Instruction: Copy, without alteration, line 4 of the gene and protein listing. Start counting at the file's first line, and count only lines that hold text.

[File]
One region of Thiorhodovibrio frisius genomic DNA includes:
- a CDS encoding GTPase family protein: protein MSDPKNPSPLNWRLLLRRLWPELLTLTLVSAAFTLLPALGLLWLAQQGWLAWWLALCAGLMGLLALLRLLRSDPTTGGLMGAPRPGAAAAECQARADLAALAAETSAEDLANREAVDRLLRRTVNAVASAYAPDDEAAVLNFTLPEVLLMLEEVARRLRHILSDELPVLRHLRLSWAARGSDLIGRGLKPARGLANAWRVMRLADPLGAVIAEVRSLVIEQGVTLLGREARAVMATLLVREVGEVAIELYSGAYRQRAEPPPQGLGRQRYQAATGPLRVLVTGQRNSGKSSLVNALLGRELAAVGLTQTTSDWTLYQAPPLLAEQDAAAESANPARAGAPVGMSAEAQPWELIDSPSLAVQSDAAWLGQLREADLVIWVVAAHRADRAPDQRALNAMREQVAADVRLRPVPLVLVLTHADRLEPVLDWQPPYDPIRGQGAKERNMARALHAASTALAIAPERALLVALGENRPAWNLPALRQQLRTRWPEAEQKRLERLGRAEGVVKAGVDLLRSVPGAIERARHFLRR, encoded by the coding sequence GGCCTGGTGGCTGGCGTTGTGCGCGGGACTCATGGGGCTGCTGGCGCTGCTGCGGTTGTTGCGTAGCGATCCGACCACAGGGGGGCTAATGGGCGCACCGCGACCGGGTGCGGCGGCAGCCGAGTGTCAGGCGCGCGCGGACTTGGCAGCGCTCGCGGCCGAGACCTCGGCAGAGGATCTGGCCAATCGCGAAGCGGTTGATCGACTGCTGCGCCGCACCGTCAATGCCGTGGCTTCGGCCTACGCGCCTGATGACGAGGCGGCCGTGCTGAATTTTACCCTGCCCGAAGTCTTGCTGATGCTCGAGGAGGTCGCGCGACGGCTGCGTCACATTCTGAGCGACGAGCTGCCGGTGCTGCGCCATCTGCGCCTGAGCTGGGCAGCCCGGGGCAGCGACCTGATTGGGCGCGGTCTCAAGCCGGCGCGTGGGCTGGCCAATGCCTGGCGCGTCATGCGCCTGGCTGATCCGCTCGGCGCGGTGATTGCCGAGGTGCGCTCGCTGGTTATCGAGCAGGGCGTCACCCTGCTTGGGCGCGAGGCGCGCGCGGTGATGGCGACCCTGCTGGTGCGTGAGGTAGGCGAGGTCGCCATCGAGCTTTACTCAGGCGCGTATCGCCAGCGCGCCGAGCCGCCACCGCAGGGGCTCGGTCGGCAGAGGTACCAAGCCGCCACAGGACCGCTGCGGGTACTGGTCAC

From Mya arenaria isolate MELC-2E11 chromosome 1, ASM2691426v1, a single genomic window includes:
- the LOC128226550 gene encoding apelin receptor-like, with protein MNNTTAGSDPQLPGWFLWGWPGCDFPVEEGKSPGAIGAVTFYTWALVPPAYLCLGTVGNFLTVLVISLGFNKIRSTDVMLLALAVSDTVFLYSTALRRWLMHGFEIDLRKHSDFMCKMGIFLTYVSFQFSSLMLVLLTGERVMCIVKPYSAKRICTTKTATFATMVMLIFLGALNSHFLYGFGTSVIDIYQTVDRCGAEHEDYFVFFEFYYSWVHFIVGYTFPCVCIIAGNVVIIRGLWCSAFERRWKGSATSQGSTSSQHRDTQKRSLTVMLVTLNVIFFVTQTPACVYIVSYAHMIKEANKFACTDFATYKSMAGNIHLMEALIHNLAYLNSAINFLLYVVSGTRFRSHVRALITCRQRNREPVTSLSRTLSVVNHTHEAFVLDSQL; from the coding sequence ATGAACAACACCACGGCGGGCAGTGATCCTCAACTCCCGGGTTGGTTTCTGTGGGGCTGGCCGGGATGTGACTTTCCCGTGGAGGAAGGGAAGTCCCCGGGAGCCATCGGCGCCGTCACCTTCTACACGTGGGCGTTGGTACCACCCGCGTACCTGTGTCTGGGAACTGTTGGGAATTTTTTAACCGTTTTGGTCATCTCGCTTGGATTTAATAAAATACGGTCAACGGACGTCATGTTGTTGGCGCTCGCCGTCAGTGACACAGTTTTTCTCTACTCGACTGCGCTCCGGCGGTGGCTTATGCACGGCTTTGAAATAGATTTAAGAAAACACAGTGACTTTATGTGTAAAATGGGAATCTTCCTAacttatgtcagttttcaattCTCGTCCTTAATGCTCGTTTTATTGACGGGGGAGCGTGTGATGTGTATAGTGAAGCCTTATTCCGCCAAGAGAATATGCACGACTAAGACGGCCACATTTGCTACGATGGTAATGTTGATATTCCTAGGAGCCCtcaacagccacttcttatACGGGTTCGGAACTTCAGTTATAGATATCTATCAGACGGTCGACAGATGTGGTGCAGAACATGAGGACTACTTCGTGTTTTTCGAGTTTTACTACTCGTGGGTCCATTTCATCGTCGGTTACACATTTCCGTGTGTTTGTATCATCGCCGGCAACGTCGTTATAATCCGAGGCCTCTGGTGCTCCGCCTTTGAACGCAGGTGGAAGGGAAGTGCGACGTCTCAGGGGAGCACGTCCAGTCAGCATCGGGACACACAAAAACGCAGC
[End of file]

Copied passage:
- the LOC128226550 gene encoding apelin receptor-like, with protein MNNTTAGSDPQLPGWFLWGWPGCDFPVEEGKSPGAIGAVTFYTWALVPPAYLCLGTVGNFLTVLVISLGFNKIRSTDVMLLALAVSDTVFLYSTALRRWLMHGFEIDLRKHSDFMCKMGIFLTYVSFQFSSLMLVLLTGERVMCIVKPYSAKRICTTKTATFATMVMLIFLGALNSHFLYGFGTSVIDIYQTVDRCGAEHEDYFVFFEFYYSWVHFIVGYTFPCVCIIAGNVVIIRGLWCSAFERRWKGSATSQGSTSSQHRDTQKRSLTVMLVTLNVIFFVTQTPACVYIVSYAHMIKEANKFACTDFATYKSMAGNIHLMEALIHNLAYLNSAINFLLYVVSGTRFRSHVRALITCRQRNREPVTSLSRTLSVVNHTHEAFVLDSQL; from the coding sequence ATGAACAACACCACGGCGGGCAGTGATCCTCAACTCCCGGGTTGGTTTCTGTGGGGCTGGCCGGGATGTGACTTTCCCGTGGAGGAAGGGAAGTCCCCGGGAGCCATCGGCGCCGTCACCTTCTACACGTGGGCGTTGGTACCACCCGCGTACCTGTGTCTGGGAACTGTTGGGAATTTTTTAACCGTTTTGGTCATCTCGCTTGGATTTAATAAAATACGGTCAACGGACGTCATGTTGTTGGCGCTCGCCGTCAGTGACACAGTTTTTCTCTACTCGACTGCGCTCCGGCGGTGGCTTATGCACGGCTTTGAAATAGATTTAAGAAAACACAGTGACTTTATGTGTAAAATGGGAATCTTCCTAacttatgtcagttttcaattCTCGTCCTTAATGCTCGTTTTATTGACGGGGGAGCGTGTGATGTGTATAGTGAAGCCTTATTCCGCCAAGAGAATATGCACGACTAAGACGGCCACATTTGCTACGATGGTAATGTTGATATTCCTAGGAGCCCtcaacagccacttcttatACGGGTTCGGAACTTCAGTTATAGATATCTATCAGACGGTCGACAGATGTGGTGCAGAACATGAGGACTACTTCGTGTTTTTCGAGTTTTACTACTCGTGGGTCCATTTCATCGTCGGTTACACATTTCCGTGTGTTTGTATCATCGCCGGCAACGTCGTTATAATCCGAGGCCTCTGGTGCTCCGCCTTTGAACGCAGGTGGAAGGGAAGTGCGACGTCTCAGGGGAGCACGTCCAGTCAGCATCGGGACACACAAAAACGCAGC